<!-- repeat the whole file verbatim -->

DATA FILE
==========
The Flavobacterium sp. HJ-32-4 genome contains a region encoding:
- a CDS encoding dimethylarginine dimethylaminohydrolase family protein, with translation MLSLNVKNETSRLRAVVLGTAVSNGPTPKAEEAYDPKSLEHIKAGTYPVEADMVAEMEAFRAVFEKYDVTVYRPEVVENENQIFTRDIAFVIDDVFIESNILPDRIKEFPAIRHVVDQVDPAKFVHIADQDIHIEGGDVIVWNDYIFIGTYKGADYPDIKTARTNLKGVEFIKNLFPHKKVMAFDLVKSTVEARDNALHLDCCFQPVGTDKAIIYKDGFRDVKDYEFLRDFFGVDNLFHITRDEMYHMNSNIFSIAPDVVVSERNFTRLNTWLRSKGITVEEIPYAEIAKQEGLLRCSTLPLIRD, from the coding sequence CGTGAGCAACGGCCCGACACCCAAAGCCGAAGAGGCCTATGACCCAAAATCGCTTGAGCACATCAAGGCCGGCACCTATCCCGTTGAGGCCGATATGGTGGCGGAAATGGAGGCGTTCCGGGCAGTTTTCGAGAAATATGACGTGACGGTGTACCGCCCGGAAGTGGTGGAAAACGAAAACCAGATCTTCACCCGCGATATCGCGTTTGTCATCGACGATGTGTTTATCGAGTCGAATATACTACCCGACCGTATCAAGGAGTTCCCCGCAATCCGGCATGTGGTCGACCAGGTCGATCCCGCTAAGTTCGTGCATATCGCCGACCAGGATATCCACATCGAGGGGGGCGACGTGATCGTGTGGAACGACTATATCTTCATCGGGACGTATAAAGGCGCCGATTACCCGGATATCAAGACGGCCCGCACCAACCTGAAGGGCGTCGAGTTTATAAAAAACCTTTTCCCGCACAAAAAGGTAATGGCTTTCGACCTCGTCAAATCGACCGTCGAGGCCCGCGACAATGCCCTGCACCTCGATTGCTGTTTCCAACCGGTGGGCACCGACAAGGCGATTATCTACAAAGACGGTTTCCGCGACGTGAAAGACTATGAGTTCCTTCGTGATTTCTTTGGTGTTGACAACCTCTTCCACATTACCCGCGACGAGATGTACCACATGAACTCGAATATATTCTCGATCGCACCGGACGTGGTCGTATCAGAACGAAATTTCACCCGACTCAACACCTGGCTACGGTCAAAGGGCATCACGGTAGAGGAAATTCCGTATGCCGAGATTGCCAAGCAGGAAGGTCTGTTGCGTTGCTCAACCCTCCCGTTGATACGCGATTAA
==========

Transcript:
The Flavobacterium sp. HJ-32-4 genome contains a region encoding:
- a CDS encoding dimethylarginine dimethylaminohydrolase family protein, with translation MLSLNVKNETSRLRAVVLGTAVSNGPTPKAEEAYDPKSLEHIKAGTYPVEADMVAEMEAFRAVFEKYDVTVYRPEVVENENQIFTRDIAFVIDDVFIESNILPDRIKEFPAIRHVVDQVDPAKFVHIADQDIHIEGGDVIVWNDYIFIGTYKGADYPDIKTARTNLKGVEFIKNLFPHKKVMAFDLVKSTVEARDNALHLDCCFQPVGTDKAIIYKDGFRDVKDYEFLRDFFGVDNLFHITRDEMYHMNSNIFSIAPDVVVSERNFTRLNTWLRSKGITVEEIPYAEIAKQEGLLRCSTLPLIRD, from the coding sequence CGTGAGCAACGGCCCGACACCCAAAGCCGAAGAGGCCTATGACCCAAAATCGCTTGAGCACATCAAGGCCGGCACCTATCCCGTTGAGGCCGATATGGTGGCGGAAATGGAGGCGTTCCGGGCAGTTTTCGAGAAATATGACGTGACGGTGTACCGCCCGGAAGTGGTGGAAAACGAAAACCAGATCTTCACCCGCGATATCGCGTTTGTCATCGACGATGTGTTTATCGAGTCGAATATACTACCCGACCGTATCAAGGAGTTCCCCGCAATCCGGCATGTGGTCGACCAGGTCGATCCCGCTAAGTTCGTGCATATCGCCGACCAGGATATCCACATCGAGGGGGGCGACGTGATCGTGTGGAACGACTATATCTTCATCGGGACGTATAAAGGCGCCGATTACCCGGATATCAAGACGGCCCGCACCAACCTGAAGGGCGTCGAGTTTATAAAAAACCTTTTCCCGCACAAAAAGGTAATGGCTTTCGACCTCGTCAAATCGACCGTCGAGGCCCGCGACAATGCCCTGCACCTCGATTGCTGTTTCCAACCGGTGGGCACCGACAAGGCGATTATCTACAAAGACGGTTTCCGCGACGTGAAAGACTATGAGTTCCTTCGTGATTTCTTTGGTGTTGACAACCTCTTCCACATTACCCGCGACGAGATGTACCACATGAACTCGAATATATTCTCGATCGCACCGGACGTGGTCGTATCAGAACGAAATTTCACCCGACTCAACACCTGGCTACGGTCAAAGGGCATCACGGTAGAGGAAATTCCGTATGCCGAGATTGCCAAGCAGGAAGGTCTGTTGCGTTGCTCAACCCTCCCGTTGATACGCGATTAA